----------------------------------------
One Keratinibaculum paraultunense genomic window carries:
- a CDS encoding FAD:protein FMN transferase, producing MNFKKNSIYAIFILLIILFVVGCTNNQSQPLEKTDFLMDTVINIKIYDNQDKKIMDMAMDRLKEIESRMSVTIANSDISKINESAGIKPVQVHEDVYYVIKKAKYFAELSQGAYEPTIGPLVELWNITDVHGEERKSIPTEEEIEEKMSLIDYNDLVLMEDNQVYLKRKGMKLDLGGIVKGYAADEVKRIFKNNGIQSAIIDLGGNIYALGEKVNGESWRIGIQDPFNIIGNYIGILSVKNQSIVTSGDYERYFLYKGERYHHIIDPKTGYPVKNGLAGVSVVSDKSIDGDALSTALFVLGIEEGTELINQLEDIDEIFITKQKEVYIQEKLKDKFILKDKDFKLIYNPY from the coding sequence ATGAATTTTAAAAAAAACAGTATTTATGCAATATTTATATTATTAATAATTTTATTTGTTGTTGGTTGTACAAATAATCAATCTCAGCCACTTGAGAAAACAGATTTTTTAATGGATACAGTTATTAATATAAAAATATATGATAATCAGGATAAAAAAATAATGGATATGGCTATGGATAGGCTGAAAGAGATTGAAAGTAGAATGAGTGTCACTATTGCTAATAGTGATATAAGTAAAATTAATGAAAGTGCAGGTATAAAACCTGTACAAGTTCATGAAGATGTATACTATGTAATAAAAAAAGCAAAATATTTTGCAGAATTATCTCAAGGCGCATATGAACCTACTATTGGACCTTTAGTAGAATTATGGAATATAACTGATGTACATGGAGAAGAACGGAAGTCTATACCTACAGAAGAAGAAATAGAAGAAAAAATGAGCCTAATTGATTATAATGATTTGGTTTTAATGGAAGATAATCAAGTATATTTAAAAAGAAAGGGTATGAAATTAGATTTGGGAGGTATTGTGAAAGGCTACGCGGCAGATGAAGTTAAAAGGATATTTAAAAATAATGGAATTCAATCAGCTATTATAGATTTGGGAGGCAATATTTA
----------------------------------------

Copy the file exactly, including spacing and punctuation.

One Keratinibaculum paraultunense genomic window carries:
- a CDS encoding FAD:protein FMN transferase, producing MNFKKNSIYAIFILLIILFVVGCTNNQSQPLEKTDFLMDTVINIKIYDNQDKKIMDMAMDRLKEIESRMSVTIANSDISKINESAGIKPVQVHEDVYYVIKKAKYFAELSQGAYEPTIGPLVELWNITDVHGEERKSIPTEEEIEEKMSLIDYNDLVLMEDNQVYLKRKGMKLDLGGIVKGYAADEVKRIFKNNGIQSAIIDLGGNIYALGEKVNGESWRIGIQDPFNIIGNYIGILSVKNQSIVTSGDYERYFLYKGERYHHIIDPKTGYPVKNGLAGVSVVSDKSIDGDALSTALFVLGIEEGTELINQLEDIDEIFITKQKEVYIQEKLKDKFILKDKDFKLIYNPY from the coding sequence ATGAATTTTAAAAAAAACAGTATTTATGCAATATTTATATTATTAATAATTTTATTTGTTGTTGGTTGTACAAATAATCAATCTCAGCCACTTGAGAAAACAGATTTTTTAATGGATACAGTTATTAATATAAAAATATATGATAATCAGGATAAAAAAATAATGGATATGGCTATGGATAGGCTGAAAGAGATTGAAAGTAGAATGAGTGTCACTATTGCTAATAGTGATATAAGTAAAATTAATGAAAGTGCAGGTATAAAACCTGTACAAGTTCATGAAGATGTATACTATGTAATAAAAAAAGCAAAATATTTTGCAGAATTATCTCAAGGCGCATATGAACCTACTATTGGACCTTTAGTAGAATTATGGAATATAACTGATGTACATGGAGAAGAACGGAAGTCTATACCTACAGAAGAAGAAATAGAAGAAAAAATGAGCCTAATTGATTATAATGATTTGGTTTTAATGGAAGATAATCAAGTATATTTAAAAAGAAAGGGTATGAAATTAGATTTGGGAGGTATTGTGAAAGGCTACGCGGCAGATGAAGTTAAAAGGATATTTAAAAATAATGGAATTCAATCAGCTATTATAGATTTGGGAGGCAATATTTA